The objective of this study was to examine the correlated response of anti-oxidant enzyme activity to selective breeding for increased voluntary wheel running in house mice. Activity of liver superoxide dismutase-2 (Sod-2), a free radical scavenger, was measured in four groups of mice. 'Active' individuals were housed in cages with attached wheels for 8 weeks beginning at weaning; 'sedentary' individuals were housed in cages with attached wheels that were prevented from rotating. Both of these treatments were applied to male and female mice from generation 14 of a replicated artificial selection experiment, which is composed of four lines selected for high wheel running and four randomly bred lines that serve as controls. In females, Sod-2 activity was significantly lower in selected vs control animals, regardless of presence/absence of a free-turning wheel. This difference suggests a trade-off between early-age voluntary wheel-running activity and Sod-2 activity. In males, Sod-2 activity was significantly affected by an interaction between selection group and activity group, with males from selected lines having lower Sod-2 activity relative to control males only in the sedentary treatment. These negative correlated responses of Sod-2 activity to selection on wheel running are discussed in the context of antagonistic pleiotropy models of aging and with respect to potential effects on lifespan.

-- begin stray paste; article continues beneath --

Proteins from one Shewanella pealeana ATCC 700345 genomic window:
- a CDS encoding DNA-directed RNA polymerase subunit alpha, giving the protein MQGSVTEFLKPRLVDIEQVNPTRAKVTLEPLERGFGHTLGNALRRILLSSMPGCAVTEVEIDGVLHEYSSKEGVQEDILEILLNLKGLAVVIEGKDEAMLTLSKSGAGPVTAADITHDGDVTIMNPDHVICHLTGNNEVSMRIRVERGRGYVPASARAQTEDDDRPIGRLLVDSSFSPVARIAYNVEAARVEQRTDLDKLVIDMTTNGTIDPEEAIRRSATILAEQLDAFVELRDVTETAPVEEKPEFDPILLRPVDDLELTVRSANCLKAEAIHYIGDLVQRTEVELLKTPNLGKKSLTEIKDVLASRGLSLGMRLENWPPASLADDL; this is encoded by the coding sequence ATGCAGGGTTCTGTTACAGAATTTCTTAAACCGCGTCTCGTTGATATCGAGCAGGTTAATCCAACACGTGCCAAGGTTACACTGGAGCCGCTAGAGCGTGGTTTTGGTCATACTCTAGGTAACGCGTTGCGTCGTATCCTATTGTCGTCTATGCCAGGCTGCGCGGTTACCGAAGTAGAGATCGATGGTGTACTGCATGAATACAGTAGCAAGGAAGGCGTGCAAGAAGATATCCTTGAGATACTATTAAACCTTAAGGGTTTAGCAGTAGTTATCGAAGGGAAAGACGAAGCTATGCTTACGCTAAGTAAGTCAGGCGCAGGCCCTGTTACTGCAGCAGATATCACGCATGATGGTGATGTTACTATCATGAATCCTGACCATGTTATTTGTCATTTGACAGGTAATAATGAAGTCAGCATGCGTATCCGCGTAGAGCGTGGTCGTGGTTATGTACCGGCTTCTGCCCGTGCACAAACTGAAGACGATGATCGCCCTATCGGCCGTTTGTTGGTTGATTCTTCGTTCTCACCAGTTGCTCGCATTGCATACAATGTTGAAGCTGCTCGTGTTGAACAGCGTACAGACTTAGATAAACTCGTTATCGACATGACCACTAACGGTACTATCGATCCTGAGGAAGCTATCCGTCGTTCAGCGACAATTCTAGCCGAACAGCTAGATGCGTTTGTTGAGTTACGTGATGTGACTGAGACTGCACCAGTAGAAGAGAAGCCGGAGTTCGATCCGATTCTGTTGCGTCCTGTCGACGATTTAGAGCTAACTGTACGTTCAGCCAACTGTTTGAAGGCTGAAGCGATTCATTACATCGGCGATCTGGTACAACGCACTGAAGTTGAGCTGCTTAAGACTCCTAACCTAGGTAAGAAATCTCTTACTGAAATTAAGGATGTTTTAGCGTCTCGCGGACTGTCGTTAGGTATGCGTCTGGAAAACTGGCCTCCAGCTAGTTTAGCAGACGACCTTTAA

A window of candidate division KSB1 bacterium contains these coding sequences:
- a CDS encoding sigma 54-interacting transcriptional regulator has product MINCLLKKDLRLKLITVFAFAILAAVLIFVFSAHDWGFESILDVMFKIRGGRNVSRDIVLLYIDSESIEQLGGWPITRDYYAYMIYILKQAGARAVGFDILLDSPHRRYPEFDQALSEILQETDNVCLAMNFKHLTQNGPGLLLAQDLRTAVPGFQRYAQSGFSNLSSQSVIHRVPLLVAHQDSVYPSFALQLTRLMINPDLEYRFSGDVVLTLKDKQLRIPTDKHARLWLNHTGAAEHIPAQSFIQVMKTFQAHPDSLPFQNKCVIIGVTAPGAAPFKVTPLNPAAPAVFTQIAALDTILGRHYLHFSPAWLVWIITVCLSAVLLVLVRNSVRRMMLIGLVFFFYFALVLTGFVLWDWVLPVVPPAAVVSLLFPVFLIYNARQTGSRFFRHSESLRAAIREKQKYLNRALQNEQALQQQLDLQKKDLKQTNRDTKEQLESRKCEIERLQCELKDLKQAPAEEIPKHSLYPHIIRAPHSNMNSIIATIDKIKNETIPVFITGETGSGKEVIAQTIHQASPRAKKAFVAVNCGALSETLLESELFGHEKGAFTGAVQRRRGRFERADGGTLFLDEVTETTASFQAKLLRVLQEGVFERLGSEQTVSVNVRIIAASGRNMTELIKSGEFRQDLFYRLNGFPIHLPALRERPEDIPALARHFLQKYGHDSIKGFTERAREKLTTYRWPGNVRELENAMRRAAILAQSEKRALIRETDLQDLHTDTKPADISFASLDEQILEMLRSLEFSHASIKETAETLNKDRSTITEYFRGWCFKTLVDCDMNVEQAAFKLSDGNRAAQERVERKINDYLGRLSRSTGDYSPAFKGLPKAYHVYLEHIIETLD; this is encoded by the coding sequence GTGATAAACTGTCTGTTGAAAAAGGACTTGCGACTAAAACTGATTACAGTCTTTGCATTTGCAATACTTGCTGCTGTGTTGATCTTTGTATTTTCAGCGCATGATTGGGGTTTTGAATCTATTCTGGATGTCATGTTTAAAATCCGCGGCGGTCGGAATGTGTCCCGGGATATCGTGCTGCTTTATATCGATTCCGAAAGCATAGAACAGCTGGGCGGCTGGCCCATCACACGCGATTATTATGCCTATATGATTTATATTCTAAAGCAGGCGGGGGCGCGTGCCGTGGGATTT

Copyright 2002 Nature Publishing Group.